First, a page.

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Keywords

enzymatic debridement, genital burn, long-term scarring, necrotic tissue, perineal burn, skin grafting

 

Authors

  1. Schulz, Alexandra MD
  2. Ribitsch, Benedikt MD
  3. Fuchs, Paul Christian PhD
  4. Lipensky, Alexandra MD
  5. Schiefer, Jennifer Lynn MD

ABSTRACT

OBJECTIVE: Because genital burns are rare, only limited information on treatment guidelines is available in the literature. Vital tissue should be preserved to promote spontaneous healing because reconstruction does not always lead to satisfying results. The aim of this report is to present a general overview of current, prevailing treatment for genital burns and compare this to study authors' experiences. In addition, the article describes an entirely new approach of tissue-preserving bromelain-based enzymatic debridement of genital burn wounds.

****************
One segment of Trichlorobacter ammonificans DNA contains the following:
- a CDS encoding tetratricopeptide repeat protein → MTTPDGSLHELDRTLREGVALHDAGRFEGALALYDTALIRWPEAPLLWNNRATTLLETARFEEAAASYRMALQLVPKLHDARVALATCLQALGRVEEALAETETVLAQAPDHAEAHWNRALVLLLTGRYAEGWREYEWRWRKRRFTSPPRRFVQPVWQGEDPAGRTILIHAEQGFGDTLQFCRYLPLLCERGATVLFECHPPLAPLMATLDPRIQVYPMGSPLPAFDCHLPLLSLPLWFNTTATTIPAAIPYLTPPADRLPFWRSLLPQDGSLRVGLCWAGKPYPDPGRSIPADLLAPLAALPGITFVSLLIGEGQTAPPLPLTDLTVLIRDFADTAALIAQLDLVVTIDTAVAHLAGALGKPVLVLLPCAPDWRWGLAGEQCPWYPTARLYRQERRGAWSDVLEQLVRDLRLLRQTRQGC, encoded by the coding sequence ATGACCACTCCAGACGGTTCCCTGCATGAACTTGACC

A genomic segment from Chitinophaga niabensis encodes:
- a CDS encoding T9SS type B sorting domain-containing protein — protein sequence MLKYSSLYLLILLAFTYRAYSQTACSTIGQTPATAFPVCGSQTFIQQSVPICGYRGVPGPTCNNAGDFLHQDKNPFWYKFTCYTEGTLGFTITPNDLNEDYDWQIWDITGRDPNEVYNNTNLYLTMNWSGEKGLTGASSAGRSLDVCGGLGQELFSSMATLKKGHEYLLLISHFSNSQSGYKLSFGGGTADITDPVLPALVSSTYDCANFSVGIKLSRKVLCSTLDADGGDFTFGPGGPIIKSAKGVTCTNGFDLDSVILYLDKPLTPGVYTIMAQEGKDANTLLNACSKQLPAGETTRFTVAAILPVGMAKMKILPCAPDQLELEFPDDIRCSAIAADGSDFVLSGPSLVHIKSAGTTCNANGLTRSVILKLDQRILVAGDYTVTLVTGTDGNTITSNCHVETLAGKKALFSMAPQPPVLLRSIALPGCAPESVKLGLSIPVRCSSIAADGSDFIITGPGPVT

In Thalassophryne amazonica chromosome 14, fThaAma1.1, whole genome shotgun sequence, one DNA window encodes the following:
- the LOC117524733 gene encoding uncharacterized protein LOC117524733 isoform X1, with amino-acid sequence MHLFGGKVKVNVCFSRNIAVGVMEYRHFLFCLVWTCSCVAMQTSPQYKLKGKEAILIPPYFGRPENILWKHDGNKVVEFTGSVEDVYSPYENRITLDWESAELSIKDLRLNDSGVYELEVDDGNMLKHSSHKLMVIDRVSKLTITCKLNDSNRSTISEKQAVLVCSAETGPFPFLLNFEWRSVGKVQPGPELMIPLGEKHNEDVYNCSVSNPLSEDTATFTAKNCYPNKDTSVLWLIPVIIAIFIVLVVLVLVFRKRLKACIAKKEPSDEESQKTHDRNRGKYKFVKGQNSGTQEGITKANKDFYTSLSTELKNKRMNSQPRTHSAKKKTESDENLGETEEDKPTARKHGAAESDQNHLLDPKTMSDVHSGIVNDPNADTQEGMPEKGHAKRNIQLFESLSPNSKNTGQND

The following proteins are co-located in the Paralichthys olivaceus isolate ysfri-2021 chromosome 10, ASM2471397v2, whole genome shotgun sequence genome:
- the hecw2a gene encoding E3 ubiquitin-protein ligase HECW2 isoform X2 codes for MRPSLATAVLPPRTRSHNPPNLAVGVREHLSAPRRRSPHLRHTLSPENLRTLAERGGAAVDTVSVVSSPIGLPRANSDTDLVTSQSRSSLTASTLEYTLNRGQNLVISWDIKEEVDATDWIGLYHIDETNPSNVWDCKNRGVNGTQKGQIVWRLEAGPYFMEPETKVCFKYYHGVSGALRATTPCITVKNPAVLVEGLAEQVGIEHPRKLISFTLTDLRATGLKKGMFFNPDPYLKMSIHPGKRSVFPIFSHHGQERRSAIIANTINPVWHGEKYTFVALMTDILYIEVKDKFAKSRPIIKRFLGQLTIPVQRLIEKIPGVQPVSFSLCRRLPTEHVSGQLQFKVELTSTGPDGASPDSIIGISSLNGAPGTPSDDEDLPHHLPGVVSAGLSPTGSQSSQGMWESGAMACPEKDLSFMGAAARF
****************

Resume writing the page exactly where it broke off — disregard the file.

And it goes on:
METHODS: This single-center study includes all patients who were treated for severe genital and perineal burn wounds at a burn intensive care unit between December 1995 and December 2016. A review of literature was performed in PubMed covering the years 1990 to 2016.

 

RESULTS: A total of 149 patients were admitted with severe burns or scalding of the genitals or the perineum. As in the majority of cases reported in the current literature, most of these patients were treated conservatively. When there was demarcation of necrotic tissue, tangential excision and skin grafting were performed, and since 2015, 3 patients admitted to this facility have been treated with bromelain-based debridement followed by spontaneous healing. Certain small-scale studies in the literature describe a disproportionate number of surgical interventions.

 

CONCLUSIONS: Based on this evidence, study authors support a conservative view of genital burn treatment. Enzymatic debridement allows earlier and more selective debridement, which can improve the aesthetic outcome.